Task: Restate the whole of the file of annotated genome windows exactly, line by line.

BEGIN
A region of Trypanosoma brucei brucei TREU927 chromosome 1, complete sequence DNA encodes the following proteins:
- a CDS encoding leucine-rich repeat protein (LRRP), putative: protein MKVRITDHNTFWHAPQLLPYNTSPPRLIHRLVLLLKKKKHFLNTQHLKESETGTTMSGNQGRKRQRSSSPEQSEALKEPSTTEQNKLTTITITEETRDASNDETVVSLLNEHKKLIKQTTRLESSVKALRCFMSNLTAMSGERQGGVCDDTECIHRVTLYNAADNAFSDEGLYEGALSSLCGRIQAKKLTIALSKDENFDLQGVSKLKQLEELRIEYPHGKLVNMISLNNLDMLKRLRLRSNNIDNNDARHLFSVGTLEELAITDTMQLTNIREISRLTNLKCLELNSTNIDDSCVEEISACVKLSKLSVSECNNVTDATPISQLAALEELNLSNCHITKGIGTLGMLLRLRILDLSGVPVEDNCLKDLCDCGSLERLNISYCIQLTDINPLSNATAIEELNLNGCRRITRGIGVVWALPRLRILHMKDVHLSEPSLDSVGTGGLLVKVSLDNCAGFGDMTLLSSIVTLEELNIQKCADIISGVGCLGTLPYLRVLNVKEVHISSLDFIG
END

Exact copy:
A region of Trypanosoma brucei brucei TREU927 chromosome 1, complete sequence DNA encodes the following proteins:
- a CDS encoding leucine-rich repeat protein (LRRP), putative: protein MKVRITDHNTFWHAPQLLPYNTSPPRLIHRLVLLLKKKKHFLNTQHLKESETGTTMSGNQGRKRQRSSSPEQSEALKEPSTTEQNKLTTITITEETRDASNDETVVSLLNEHKKLIKQTTRLESSVKALRCFMSNLTAMSGERQGGVCDDTECIHRVTLYNAADNAFSDEGLYEGALSSLCGRIQAKKLTIALSKDENFDLQGVSKLKQLEELRIEYPHGKLVNMISLNNLDMLKRLRLRSNNIDNNDARHLFSVGTLEELAITDTMQLTNIREISRLTNLKCLELNSTNIDDSCVEEISACVKLSKLSVSECNNVTDATPISQLAALEELNLSNCHITKGIGTLGMLLRLRILDLSGVPVEDNCLKDLCDCGSLERLNISYCIQLTDINPLSNATAIEELNLNGCRRITRGIGVVWALPRLRILHMKDVHLSEPSLDSVGTGGLLVKVSLDNCAGFGDMTLLSSIVTLEELNIQKCADIISGVGCLGTLPYLRVLNVKEVHISSLDFIG